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Moshe Carmeli's parents were Eliahu and Naima Carmeli; he was one of their seven children. He finished high school in 1948, then he remained at home for a year during which time he read most of Baghdad's library books.
In 1950 he immigrated to Israel travelling through Iran, to be followed by his parents a year later. He enlisted in the Israeli Air Force where he met people who told him a lot about physics. Moshe was fascinated by what he heard and quickly learned the basics of the subject. Right away he knew that he wanted to study physics so he enrolled in the Hebrew University of Jerusalem. In 1960 he received his Master Degree in Physics from that university, his M.Sc. studies being supervised by Nissan Zeldes. On 17 August 1961 he married Elisheva Cohen; they had three children, Eli, Dorith and Yair. At the same time he began to work on his doctoral thesis under the supervision of Nathan Rosen who had been a student of Albert Einstein. Carmeli finished his D.Sc. from the Technion, Haifa in 1964. Among his publications at this time are The motion of a particle of finite mass in an external gravitational field (1964), Has the geodesic postulate any significance for a finite mass? (1964), Semigenerally covariant equations of motion. I. Derivation (1965), Semigenerally covariant equations of motion. II. The significance of the "tail" and the relation to other equations of motion (1965), Motion of a charge in a gravitational field (1965), The equations of motion of slowly moving particles in the general theory of relativity (1965), and Equations of motion without infinite selfaction terms in general relativity (1965).
In 1964 the Carmeli family moved to the United States and, between 1964 to 1965, Moshe was a Visiting Research Associate at Lehigh University and Temple University. During 19651967 he was a Research Associate at the University of Maryland. He carried out his research in general relativity and gravitation, and lectured in Lehigh University, Temple University and then in the University of Maryland. In the year 1967 he was appointed Assistant Professor at the University of Maryland. Between 1967 and 1972 he was a Research Physicist and also Senior Researcher at the Aerospace Research Laboratory in Dayton, Ohio. During his time in this post he published papers such as Group analysis of Maxwell's equations (1969), Infinitedimensional representations of the Lorentz group (1970), and SL(2, C) symmetry of the gravitational field dynamical variables (1970). His own summary of this last paper is as follows:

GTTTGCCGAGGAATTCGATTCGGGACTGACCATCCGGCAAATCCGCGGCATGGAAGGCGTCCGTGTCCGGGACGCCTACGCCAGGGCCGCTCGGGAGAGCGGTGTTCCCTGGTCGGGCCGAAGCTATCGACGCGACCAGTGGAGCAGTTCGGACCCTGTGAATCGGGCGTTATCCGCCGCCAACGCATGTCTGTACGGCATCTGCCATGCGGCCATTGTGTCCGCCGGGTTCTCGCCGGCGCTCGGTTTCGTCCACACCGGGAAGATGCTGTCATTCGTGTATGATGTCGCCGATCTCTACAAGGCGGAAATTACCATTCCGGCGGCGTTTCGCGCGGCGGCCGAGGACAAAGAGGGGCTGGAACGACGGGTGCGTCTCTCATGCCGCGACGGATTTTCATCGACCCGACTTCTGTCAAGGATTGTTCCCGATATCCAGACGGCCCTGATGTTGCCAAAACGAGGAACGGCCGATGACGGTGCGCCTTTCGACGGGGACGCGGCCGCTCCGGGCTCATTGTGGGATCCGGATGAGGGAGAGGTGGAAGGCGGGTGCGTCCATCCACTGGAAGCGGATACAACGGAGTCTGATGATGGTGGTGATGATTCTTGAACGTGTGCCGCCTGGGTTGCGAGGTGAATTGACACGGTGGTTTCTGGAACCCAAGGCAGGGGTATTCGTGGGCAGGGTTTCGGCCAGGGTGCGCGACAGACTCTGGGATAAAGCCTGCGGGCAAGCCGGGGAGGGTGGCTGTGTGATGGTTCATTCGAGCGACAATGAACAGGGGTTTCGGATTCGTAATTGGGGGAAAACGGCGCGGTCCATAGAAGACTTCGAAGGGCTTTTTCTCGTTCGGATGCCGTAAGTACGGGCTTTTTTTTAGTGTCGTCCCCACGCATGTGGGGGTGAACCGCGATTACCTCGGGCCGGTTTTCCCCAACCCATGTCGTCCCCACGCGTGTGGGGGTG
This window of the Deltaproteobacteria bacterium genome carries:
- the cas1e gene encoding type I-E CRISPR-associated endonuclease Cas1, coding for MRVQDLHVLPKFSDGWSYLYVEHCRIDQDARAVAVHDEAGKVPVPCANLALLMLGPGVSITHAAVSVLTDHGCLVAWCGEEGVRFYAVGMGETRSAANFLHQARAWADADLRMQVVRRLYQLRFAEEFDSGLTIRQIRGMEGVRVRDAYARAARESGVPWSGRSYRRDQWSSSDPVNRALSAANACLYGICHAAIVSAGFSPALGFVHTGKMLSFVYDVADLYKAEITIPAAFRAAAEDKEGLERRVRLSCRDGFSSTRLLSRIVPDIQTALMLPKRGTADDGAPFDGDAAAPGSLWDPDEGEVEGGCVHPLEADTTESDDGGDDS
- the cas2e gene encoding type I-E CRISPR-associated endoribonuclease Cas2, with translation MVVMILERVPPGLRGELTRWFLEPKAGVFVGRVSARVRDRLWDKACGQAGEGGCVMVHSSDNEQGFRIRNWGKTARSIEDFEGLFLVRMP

We represent the spin coefficients and the Riemann tensor in the form of linear combinations of the infinitesimal generators of the group SL(2, C). This representation is similar to the way Yang and Mills write their dynamical variables in terms of the Pauli spin matrices. The spin coefficients take the role of the YangMillslike potentials, whereas the Riemann tensor takes the role of the fields.
In 1972 the Carmeli family returned to Israel, and Moshe was appointed Associate Professor of Physics in the Physics Department of Ben Gurion University, Beer Sheva. He became Professor in 1974. He was thus the first full Professor in the new Physics Department of Ben Gurion University. Between 1973 and 1977 he was the Chairman of the Physics Department. He became Albert Einstein Professor of Theoretical Physics in 1979.
He worked at the Physics Department as a researcher and lecturer until his retirement. After retiring he continued his scientific research. Carmeli's field included gravitation and gauge field theory, the theory of spinors as applied to physics, Einstein special and general relativity, and astrophysics. He developed his own cosmological relativity theory, both special and general, in which the age of Universe is postulated as constant, just as the speed of light is in Einstein's theory, and the velocity of receding galaxies is considered as a new independent variable. In this fivedimensional brane world theory the results of Einstein's theory are obtained and the tests are fulfilled. In addition it gives new results. TullyFisher is a well known experimental law which describes the movement of stars in galaxies. It is obtained theoretically without the use of hypothetical Dark Matter. The theory is used by scientists in their research in different fields of theoretical physics, such as astrophysics and hydrodynamics.
Carmeli was author and coauthor to more than 120 research papers and 9 books. His 10^{th} book was published after his death. These books include: (with Shimon Malin) Representations of the rotation and Lorentz groups : An introduction (1976):